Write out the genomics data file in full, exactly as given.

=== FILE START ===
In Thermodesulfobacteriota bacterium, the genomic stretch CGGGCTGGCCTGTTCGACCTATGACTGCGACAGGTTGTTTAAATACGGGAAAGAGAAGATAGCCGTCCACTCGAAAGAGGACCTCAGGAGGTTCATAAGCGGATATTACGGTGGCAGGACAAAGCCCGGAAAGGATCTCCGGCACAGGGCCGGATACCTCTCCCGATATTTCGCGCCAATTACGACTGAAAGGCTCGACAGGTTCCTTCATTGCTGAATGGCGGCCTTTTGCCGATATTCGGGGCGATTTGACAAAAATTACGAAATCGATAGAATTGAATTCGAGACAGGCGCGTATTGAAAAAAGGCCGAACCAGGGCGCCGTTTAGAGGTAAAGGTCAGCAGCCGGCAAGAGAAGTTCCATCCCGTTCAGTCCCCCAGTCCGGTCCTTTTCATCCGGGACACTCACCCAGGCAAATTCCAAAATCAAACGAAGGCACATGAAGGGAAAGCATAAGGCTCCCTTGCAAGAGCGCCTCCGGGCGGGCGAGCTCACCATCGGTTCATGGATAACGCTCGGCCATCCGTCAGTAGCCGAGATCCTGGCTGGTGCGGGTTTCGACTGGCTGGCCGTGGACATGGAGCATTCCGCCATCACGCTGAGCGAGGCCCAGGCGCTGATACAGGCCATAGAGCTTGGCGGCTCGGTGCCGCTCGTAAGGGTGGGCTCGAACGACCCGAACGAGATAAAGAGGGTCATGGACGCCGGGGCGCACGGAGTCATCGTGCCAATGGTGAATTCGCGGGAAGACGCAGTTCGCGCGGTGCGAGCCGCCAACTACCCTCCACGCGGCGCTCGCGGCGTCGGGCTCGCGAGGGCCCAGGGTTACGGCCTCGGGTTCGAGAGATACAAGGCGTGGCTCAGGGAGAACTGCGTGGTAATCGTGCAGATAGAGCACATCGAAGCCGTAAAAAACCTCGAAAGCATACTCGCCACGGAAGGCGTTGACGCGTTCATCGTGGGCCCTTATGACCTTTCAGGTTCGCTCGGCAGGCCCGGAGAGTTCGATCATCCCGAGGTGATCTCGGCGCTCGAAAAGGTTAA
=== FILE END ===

In Thermodesulfobacteriota bacterium, the genomic stretch CGGGCTGGCCTGTTCGACCTATGACTGCGACAGGTTGTTTAAATACGGGAAAGAGAAGATAGCCGTCCACTCGAAAGAGGACCTCAGGAGGTTCATAAGCGGATATTACGGTGGCAGGACAAAGCCCGGAAAGGATCTCCGGCACAGGGCCGGATACCTCTCCCGATATTTCGCGCCAATTACGACTGAAAGGCTCGACAGGTTCCTTCATTGCTGAATGGCGGCCTTTTGCCGATATTCGGGGCGATTTGACAAAAATTACGAAATCGATAGAATTGAATTCGAGACAGGCGCGTATTGAAAAAAGGCCGAACCAGGGCGCCGTTTAGAGGTAAAGGTCAGCAGCCGGCAAGAGAAGTTCCATCCCGTTCAGTCCCCCAGTCCGGTCCTTTTCATCCGGGACACTCACCCAGGCAAATTCCAAAATCAAACGAAGGCACATGAAGGGAAAGCATAAGGCTCCCTTGCAAGAGCGCCTCCGGGCGGGCGAGCTCACCATCGGTTCATGGATAACGCTCGGCCATCCGTCAGTAGCCGAGATCCTGGCTGGTGCGGGTTTCGACTGGCTGGCCGTGGACATGGAGCATTCCGCCATCACGCTGAGCGAGGCCCAGGCGCTGATACAGGCCATAGAGCTTGGCGGCTCGGTGCCGCTCGTAAGGGTGGGCTCGAACGACCCGAACGAGATAAAGAGGGTCATGGACGCCGGGGCGCACGGAGTCATCGTGCCAATGGTGAATTCGCGGGAAGACGCAGTTCGCGCGGTGCGAGCCGCCAACTACCCTCCACGCGGCGCTCGCGGCGTCGGGCTCGCGAGGGCCCAGGGTTACGGCCTCGGGTTCGAGAGATACAAGGCGTGGCTCAGGGAGAACTGCGTGGTAATCGTGCAGATAGAGCACATCGAAGCCGTAAAAAACCTCGAAAGCATACTCGCCACGGAAGGCGTTGACGCGTTCATCGTGGGCCCTTATGACCTTTCAGGTTCGCTCGGCAGGCCCGGAGAGTTCGATCATCCCGAGGTGATCTCGGCGCTCGAAAAGGTTAA